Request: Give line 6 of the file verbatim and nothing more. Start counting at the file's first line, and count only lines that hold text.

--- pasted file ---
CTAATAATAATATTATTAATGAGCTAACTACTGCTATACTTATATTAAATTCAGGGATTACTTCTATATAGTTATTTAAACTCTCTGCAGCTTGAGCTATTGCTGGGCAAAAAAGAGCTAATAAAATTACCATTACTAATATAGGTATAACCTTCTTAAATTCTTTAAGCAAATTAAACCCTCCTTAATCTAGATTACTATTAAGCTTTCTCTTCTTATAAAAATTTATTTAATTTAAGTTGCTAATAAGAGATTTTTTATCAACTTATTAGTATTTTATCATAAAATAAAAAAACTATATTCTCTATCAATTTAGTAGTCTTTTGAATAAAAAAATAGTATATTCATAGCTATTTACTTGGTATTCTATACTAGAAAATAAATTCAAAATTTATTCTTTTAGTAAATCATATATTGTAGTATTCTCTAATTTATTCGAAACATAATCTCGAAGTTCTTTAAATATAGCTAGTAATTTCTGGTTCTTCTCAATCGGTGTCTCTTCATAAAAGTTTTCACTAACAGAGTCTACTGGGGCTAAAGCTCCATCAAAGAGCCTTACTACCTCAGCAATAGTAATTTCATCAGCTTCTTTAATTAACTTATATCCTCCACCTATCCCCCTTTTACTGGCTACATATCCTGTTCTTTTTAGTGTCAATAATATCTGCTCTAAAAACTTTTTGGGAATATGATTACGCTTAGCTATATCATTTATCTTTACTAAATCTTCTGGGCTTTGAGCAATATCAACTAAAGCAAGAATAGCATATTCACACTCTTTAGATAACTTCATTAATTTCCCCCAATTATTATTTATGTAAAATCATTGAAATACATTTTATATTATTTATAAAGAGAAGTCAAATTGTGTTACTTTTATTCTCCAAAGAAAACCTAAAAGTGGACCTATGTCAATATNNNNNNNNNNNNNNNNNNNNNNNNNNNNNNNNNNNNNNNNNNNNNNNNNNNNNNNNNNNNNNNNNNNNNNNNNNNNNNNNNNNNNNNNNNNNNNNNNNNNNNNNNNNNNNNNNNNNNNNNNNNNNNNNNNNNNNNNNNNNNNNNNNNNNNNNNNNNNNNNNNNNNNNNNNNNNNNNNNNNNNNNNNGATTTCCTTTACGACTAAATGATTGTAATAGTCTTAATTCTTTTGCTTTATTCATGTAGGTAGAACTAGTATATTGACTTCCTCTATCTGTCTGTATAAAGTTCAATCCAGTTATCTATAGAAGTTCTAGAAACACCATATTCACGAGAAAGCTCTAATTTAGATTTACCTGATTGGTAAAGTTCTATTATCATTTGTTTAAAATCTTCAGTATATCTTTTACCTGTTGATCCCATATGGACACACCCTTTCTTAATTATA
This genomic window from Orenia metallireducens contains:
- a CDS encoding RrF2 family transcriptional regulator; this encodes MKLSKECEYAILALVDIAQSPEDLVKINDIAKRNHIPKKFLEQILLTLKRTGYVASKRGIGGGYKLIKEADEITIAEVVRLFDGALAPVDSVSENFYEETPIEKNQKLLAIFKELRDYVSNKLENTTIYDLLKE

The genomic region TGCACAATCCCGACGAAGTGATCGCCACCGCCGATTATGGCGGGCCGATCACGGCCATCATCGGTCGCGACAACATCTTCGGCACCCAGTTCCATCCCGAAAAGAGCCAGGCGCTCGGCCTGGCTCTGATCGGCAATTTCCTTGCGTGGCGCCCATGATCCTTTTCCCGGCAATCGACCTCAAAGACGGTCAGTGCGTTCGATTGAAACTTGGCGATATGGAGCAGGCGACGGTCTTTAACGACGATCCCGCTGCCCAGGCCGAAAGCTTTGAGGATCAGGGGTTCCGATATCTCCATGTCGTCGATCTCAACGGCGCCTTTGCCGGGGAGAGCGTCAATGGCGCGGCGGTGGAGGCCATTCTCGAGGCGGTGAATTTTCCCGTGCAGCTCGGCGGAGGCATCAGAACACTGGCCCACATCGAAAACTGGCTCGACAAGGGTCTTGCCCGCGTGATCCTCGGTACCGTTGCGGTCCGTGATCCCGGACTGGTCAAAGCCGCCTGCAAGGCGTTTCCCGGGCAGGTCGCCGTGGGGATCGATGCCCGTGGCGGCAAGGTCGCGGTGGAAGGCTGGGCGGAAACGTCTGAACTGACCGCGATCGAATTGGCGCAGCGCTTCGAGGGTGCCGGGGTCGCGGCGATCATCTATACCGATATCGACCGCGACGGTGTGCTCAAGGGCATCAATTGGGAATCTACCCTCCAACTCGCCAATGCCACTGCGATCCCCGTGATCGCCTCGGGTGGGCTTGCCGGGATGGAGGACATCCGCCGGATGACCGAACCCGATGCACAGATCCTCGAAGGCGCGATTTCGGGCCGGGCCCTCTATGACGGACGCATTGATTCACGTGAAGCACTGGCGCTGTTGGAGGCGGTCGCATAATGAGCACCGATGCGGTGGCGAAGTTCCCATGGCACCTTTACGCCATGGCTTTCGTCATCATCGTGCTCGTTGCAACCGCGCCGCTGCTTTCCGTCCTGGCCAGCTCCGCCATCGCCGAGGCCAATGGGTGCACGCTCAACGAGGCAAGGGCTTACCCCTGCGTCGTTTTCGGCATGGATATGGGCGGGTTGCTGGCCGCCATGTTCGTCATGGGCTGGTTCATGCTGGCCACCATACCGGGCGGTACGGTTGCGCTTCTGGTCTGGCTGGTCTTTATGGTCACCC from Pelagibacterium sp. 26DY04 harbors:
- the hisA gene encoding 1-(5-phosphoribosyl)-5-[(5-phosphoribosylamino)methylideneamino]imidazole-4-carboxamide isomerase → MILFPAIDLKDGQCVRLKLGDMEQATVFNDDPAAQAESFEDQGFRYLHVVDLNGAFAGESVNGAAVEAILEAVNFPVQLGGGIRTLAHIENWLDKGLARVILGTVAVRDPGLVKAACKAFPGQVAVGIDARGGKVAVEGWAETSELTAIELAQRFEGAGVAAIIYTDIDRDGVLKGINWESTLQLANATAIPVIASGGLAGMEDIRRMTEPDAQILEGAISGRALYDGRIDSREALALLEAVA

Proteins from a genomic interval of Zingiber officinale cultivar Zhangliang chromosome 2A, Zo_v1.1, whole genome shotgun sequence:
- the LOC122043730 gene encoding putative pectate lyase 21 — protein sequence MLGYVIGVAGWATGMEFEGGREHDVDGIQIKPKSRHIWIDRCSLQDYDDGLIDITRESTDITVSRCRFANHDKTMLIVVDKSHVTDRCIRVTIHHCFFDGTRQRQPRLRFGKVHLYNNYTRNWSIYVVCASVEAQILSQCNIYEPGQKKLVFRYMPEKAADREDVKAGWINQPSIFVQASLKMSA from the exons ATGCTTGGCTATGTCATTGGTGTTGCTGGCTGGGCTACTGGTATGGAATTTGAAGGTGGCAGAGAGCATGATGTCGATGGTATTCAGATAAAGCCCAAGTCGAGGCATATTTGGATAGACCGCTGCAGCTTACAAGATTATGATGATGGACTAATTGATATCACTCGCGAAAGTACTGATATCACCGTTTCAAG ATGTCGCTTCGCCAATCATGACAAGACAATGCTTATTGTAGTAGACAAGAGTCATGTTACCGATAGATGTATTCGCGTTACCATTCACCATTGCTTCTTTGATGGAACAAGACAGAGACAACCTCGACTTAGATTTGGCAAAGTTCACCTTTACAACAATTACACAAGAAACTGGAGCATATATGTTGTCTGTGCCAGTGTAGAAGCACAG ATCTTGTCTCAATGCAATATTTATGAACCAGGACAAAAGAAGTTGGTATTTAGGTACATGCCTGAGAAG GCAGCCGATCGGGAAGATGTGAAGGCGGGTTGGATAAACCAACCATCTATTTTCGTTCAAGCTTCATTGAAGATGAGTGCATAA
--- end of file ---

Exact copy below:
Proteins from a genomic interval of Zingiber officinale cultivar Zhangliang chromosome 2A, Zo_v1.1, whole genome shotgun sequence: